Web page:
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Call-by-name, by-reference, by-sharing

stereobooster
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Originally published at stereobooster.com on ・4 min read

Value vs reference

There are a lot of parameter-passing strategies. Let's start from two:

  • call-by-value, the argument for a function parameter is a copy of the value of the argument
  • call-by-reference, the function is given the address of the argument

For example, C uses call-by-value strategy for all arguments except pointers, for which it uses call-by-reference

Variable assignment

Described strategies are always mentioned in the context of the variable binding for function calls, but they apply to all variable bindings e.g. assignments as well.

int a = 1;
int* b = malloc(sizeof(*b));
int* c = malloc(sizeof(*c));
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call-by-value

*b = a;
// it copies value, so change of variable `a` isn't reflected in `b`
a = 2;
printf("a = %d, b = %d\n", a, *b);
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call-by-refernce

b = &a;
// change of variable `a` is reflected in `b`
a = 3;
printf("a = %d, b = %d\n", a, *b);
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// and vice versa - change of variable `b` is reflected in `a`
*b = 4;
printf("a = %d, b = %d\n", a, *b);
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One more example of call-by-reference

b = c;
// change of variable `b` is reflected in `c`
*b = 5;
// but change of variable `a` isn't reflected in `b` anymore
a = 6;
printf("a = %d, b = %d, c = %d\n", a, *b, *c);
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We can think about the next example as call-by-reference, which creates a reference to a new "anonymous" variable

// allocates new memory cell for b
b = malloc(sizeof(*b));
*b = 7;
printf("a = %d, b = %d, c = %d\n", a, *b, *c);
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Function call

#include<stdio.h>

void modify(int p, int* q) {
    p = 10; // passed by value
    *q = 20; // passed reference
}

int main() {
    int a = 0;
    int b = 0;
    modify(a, &b);
    printf("a = %d, b = %d, c = %d\n", a, b); // a = 0, b = 20
    return 0;
}
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Call-by-sharing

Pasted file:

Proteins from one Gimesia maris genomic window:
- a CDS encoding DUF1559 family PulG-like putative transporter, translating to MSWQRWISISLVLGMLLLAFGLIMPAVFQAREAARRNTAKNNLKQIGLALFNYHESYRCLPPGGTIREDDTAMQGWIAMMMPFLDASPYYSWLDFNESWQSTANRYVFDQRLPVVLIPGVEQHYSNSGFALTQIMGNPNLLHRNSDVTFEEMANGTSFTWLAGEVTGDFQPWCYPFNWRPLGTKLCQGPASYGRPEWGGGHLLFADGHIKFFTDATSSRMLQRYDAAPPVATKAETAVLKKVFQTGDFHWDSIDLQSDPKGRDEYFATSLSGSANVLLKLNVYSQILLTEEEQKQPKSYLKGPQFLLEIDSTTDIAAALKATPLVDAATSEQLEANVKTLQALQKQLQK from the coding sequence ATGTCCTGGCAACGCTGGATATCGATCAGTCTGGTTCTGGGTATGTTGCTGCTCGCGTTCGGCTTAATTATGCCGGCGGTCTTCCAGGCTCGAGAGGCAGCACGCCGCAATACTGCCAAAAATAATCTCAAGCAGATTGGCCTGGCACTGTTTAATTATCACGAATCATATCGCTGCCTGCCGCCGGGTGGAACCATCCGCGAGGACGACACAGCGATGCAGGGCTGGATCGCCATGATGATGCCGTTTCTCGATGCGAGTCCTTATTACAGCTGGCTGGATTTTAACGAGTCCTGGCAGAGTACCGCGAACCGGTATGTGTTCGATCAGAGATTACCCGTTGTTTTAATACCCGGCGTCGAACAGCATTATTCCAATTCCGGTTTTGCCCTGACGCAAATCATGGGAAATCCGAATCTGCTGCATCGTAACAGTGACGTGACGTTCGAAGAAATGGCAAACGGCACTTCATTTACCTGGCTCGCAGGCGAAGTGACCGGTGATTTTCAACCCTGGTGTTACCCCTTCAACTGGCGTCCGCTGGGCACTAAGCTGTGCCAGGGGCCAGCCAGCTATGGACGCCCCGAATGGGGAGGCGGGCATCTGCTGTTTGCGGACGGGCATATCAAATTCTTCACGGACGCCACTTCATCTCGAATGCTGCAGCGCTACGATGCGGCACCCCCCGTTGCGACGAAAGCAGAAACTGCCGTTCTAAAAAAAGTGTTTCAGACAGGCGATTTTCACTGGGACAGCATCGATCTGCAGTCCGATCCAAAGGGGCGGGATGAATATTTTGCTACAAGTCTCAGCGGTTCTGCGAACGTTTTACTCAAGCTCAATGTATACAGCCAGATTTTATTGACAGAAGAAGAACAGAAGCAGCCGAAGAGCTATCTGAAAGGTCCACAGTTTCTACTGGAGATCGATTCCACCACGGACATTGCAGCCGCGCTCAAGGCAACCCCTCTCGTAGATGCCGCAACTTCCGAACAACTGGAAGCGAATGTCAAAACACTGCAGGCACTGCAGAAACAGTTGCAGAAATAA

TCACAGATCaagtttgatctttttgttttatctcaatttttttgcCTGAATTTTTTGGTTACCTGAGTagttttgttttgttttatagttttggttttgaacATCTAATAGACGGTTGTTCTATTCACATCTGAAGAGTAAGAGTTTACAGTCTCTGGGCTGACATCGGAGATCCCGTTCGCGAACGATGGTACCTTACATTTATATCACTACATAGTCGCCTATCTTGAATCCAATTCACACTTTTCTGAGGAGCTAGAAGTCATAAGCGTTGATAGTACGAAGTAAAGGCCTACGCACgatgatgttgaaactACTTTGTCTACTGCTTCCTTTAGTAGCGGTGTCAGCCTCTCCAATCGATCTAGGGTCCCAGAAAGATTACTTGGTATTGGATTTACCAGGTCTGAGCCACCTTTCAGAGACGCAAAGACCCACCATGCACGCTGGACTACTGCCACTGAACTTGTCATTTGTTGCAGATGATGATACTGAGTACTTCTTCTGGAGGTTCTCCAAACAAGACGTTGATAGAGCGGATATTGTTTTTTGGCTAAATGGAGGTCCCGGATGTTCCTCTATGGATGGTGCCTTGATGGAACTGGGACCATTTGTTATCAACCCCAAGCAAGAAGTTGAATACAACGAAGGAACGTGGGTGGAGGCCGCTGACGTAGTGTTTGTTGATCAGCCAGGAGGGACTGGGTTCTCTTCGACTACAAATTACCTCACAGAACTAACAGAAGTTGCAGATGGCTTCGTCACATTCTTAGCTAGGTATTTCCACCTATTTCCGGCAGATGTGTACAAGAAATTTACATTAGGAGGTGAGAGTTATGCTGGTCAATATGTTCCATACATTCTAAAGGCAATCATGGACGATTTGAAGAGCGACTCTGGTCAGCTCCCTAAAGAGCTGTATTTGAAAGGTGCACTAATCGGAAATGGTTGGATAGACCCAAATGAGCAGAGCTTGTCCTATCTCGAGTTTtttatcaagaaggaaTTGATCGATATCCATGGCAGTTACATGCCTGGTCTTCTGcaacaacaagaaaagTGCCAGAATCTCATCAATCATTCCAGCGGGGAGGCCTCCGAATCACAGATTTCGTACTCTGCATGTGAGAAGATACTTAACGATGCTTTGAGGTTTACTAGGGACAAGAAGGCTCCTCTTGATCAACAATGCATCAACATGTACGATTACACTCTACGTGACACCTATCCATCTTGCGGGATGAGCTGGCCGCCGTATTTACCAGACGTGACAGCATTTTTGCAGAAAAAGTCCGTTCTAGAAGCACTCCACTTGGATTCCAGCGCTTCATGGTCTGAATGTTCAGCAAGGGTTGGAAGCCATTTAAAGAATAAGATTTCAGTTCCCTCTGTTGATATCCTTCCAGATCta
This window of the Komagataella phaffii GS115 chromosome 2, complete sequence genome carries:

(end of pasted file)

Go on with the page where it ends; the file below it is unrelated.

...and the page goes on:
Now the confusing part. Most popular languages, for example, Python, JavaScript, and Java use call-by-sharing. And people often confuse it with call-by-reference.

We call the argument passing technique call by sharing because the argument objects are shared between the caller and the called routine. ... it is similar to argument passing in LISP.
-- CLU Reference manual

In call-by-sharing:

  • primitive values, like numbers, booleans and similar behave, like in call-by-value
  • non-primitive values, like objects, arrays and similar behave, like in call-by-reference
    • when you mutate reference you mutate all "aliases"
    • when you reassign reference you change "alias" - variable will contain a new reference and you can't reassign values in other "aliases"
    • it is not possible to create a reference to a reference, like int**

In case of function calls it means that you can mutate variable in caller scope (because they are "shared"), but you can't reassign them in caller scope:

call-by-reference call-by-sharing call-by-value
can reassign in caller scope + (see note) - -
can mutate in caller scope + + -

Note:

  • to reassign, for example, integer or struct you need to use pointer int*, struct Test*
  • to reassign, for example, an array you need to use "double" pointer int**

Note 2: "primitive values" are immutable

Immutability and reassignment

If we would prohibit mutations and reassignment (like in many pure functional languages) 3 given strategies will look the same. Call-by-value is more expensive though because it needs to copy values.

Code examples

call-by-reference

#include<stdio.h>
#include <stdlib.h>

void mutate(int* a) {
    a[0] = 2;
}

// doesn't work
void reassign(int* a) {
    int b[1] = {3};
    a = b;
}

void reassign2(int** a) {
    int b[1] = {4};
    *a = b;
}

struct Test {
   int counter;
};

void reassign3(struct Test* c) {
    struct Test d = {counter: 5};
    *c = d;
}

int main() {
    // same as int a[1] = {1};
    int* a = malloc(sizeof(a));
    *a = 1;

    mutate(a);
    printf("a[0] = %d\n", a[0]);
    reassign(a);
    printf("a[0] = %d\n", a[0]);

    int** b = malloc(sizeof(b));
    b = &a;
    reassign2(b);
    printf("a[0] = %d\n", a[0]);

    struct Test c = {counter: 0};
    reassign3(&c);
    printf("c.counter = %d\n", c.counter);
    return 0;
}
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Call-by-sharing:

function mutate(a) {
  a[0] = 2;
}

// doesn't work
function reassign(a) {
  a = [3];
}

// not possible
// function reassign2(a) {}
// function reassign3(c) {}

let a = [1];

mutate(a);
console.log(a);
reassign(a);
console.log(a);
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PS

If you want to read more about other parameter-passing strategies, I recommend this resource.

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